Part 7: The East
|Grey cliffs of Pennsylvania|
Some claim that Pittsburgh is part of the Midwest, but they are mistaken; Pennsylvania, in its entirety, is an Eastern state. The speed limit is lowered, rocky cliffs start to show their faces, and the percentage of BMW SUVs quadruples as soon as you cross the border. Still, while Pennsylvania is welcomingly exotic with its rolling hills, pine forests and polished rest stops, it’s also disappointingly long to drive through. Thus, by the time I reached New Jersey, I was actually glad to be in New Jersey.
Boasting a long line of celebrities, from Abbott and Costello to Snookie and “The Situation,” Jersey has colonized media far and wide for over half a century. The state’s motto, “Liberty and Prosperity” blatantly places equal value on wealth and freedom, something that many Americans do but would be loathe to admit. New Jersey is a small and noisy state with a high population of individuals, from a remarkably diverse set of backgrounds, bent on getting rich at any cost. I drove 100 miles across the Garden State diligently, despite constant traffic jams and perilous drivers trading stocks via text message.
|Leaving the Holland Tunnel,
When I reached Newark, I already felt like my journey was done. The New York metro area often includes all of New Jersey, but its jungle-like infrastructure doesn’t start until here. Home to the region’s 2nd-busiest airport and an industrial landscape that makes Gary, IN look like Palm Beach, Newark is just the kind of modern Hell that I love. It still took me over two hours and another $13 in tolls to reach the bosom of New York City, but I made the trip with the windows rolled down, taking in the shouts, honks and fumes of the country’s densest megalopolis.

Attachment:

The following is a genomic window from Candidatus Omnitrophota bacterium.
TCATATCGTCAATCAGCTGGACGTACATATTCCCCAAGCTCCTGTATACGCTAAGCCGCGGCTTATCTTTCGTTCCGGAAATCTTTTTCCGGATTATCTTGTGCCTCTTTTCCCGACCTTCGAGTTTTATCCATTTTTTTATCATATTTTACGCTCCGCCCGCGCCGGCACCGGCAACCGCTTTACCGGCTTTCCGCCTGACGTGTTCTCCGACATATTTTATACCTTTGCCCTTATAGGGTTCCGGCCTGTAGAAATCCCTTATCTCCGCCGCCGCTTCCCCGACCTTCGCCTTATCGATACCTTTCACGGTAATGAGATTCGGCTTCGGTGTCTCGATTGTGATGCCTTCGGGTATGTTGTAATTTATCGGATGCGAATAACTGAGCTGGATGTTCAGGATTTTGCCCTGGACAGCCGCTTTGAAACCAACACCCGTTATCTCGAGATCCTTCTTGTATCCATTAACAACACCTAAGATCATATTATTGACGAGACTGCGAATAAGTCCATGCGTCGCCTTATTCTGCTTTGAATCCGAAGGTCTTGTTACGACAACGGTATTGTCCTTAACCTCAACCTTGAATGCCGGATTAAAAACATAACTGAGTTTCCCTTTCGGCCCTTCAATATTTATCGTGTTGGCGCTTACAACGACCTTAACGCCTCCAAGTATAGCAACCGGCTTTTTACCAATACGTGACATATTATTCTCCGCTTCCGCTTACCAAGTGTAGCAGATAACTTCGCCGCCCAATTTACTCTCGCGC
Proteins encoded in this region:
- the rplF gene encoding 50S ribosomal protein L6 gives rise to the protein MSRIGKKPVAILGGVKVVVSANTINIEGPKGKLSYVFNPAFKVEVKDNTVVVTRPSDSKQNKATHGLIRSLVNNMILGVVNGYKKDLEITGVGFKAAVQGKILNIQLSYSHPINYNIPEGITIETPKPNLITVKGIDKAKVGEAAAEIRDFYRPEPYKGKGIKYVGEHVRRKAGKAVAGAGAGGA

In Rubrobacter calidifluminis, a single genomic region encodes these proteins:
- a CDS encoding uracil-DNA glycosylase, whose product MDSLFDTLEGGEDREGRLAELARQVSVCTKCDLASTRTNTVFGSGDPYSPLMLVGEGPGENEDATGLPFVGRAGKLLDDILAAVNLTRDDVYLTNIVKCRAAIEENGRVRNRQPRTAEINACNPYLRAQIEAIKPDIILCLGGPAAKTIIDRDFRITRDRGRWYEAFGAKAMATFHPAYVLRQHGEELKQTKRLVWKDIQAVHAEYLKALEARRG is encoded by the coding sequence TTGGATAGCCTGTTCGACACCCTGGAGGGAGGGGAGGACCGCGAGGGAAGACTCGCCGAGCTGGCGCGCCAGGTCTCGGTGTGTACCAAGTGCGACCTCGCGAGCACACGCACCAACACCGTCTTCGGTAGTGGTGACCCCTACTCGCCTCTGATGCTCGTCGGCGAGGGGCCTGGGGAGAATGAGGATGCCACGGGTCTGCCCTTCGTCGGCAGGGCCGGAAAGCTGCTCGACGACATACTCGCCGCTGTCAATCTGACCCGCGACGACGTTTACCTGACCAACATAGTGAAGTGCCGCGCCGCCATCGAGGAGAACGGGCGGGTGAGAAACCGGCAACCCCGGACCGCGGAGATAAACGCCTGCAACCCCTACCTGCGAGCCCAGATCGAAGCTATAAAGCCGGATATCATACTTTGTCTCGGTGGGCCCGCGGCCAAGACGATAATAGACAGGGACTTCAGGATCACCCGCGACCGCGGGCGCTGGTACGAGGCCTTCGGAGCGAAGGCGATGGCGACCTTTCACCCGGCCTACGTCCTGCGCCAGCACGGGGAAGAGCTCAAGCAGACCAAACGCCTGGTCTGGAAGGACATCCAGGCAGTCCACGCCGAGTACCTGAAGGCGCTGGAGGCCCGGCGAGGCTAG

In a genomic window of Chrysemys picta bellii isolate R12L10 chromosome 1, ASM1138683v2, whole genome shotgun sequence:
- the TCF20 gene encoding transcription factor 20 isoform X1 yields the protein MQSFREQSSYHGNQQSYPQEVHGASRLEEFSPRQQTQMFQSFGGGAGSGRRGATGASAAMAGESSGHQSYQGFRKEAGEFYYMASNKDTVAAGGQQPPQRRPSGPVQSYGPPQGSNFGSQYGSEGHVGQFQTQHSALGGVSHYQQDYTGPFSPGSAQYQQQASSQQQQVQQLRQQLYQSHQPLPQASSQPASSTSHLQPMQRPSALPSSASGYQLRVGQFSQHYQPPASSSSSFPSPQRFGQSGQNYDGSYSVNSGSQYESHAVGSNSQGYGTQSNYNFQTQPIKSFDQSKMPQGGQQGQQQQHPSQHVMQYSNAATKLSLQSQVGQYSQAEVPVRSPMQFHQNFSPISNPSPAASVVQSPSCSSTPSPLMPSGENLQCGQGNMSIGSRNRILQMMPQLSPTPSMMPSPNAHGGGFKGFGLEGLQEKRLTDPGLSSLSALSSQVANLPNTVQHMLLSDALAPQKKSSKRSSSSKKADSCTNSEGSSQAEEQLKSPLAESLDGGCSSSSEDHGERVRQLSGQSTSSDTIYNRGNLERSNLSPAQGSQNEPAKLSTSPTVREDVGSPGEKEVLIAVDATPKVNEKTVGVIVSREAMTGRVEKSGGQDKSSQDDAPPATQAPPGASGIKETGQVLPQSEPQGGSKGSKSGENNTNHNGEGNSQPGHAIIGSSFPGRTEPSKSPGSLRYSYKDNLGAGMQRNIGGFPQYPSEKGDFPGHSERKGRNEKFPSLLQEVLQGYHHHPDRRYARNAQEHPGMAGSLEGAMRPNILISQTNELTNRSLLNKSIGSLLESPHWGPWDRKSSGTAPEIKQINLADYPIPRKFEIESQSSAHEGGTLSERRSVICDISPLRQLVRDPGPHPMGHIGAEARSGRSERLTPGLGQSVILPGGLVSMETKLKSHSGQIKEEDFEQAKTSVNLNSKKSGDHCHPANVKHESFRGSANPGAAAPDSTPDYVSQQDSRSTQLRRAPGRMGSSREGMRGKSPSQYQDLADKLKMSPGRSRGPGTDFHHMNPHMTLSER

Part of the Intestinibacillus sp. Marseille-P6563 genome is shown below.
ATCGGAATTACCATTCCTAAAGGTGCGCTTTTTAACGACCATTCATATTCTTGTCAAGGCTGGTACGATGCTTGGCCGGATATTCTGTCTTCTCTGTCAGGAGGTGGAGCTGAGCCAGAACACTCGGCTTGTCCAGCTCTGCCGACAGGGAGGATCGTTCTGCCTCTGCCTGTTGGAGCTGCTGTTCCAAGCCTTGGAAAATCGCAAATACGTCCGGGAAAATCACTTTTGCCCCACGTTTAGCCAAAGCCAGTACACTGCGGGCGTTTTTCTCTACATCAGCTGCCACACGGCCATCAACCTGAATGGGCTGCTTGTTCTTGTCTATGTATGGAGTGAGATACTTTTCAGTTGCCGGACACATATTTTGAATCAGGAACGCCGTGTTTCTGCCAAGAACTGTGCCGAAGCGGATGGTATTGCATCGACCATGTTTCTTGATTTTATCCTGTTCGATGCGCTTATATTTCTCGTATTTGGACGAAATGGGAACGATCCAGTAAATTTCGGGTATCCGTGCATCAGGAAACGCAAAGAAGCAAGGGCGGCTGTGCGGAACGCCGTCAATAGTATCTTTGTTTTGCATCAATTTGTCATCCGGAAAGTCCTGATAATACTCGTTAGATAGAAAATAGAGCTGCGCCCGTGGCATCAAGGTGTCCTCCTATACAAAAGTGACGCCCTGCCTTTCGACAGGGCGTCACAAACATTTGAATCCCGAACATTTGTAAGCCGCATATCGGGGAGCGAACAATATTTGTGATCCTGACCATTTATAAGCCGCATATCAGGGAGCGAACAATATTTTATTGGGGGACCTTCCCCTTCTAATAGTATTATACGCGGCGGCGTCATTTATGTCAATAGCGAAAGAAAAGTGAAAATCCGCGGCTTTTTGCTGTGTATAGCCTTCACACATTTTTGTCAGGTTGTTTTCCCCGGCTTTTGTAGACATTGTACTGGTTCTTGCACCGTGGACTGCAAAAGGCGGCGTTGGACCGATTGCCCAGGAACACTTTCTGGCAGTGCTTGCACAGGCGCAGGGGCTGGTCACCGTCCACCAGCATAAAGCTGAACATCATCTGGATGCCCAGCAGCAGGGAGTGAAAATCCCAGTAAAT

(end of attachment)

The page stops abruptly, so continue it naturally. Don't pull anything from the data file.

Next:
When I lived in New York City, I would use my spare time to explore the outer reaches of Brooklyn and Queens via bicycle. Once, with a few friends, I chanced on the discovery of a lonely and secluded beach, flanked by enormous missile silos, somewhere toward the end of Rockaway Peninsula. We went back dozens of times before the weather turned cold, opting for either the 2-hour bike ride or the 3-hour subway trip. We weren’t the only ones who “discovered” the beach that summer: Williamsburg ‘zines started giving Fort Tilden write-ups, and East Village publications diligently followed. Soon, the narrow stretch of Rockaway Peninsula was a haven for tattooed graphic designers and savvy NYU students—but we didn’t mind. To us it represented success: we had discovered it on our own; we had found something new and good in the midst of 8 million restless souls, and that meant it was ours.
I hadn’t seen the beach since before Hurricane Sandy, and I wasn’t even sure if it still existed, but once I hit Brooklyn I beelined straight for the coast. The beach was there, albeit humbled, its sandy barrier reduced to sidewalk level. No matter—I jumped into the warm water and relished my accomplishment. Somehow, though, I knew that this wasn’t my last stop. In a mirror reversal of manifest destiny, I understood why the colonists, the settlers and the pioneers had continued west. I felt the momentum of the journey compelling me to press on, past the sunless horizon and forward to the next discovery.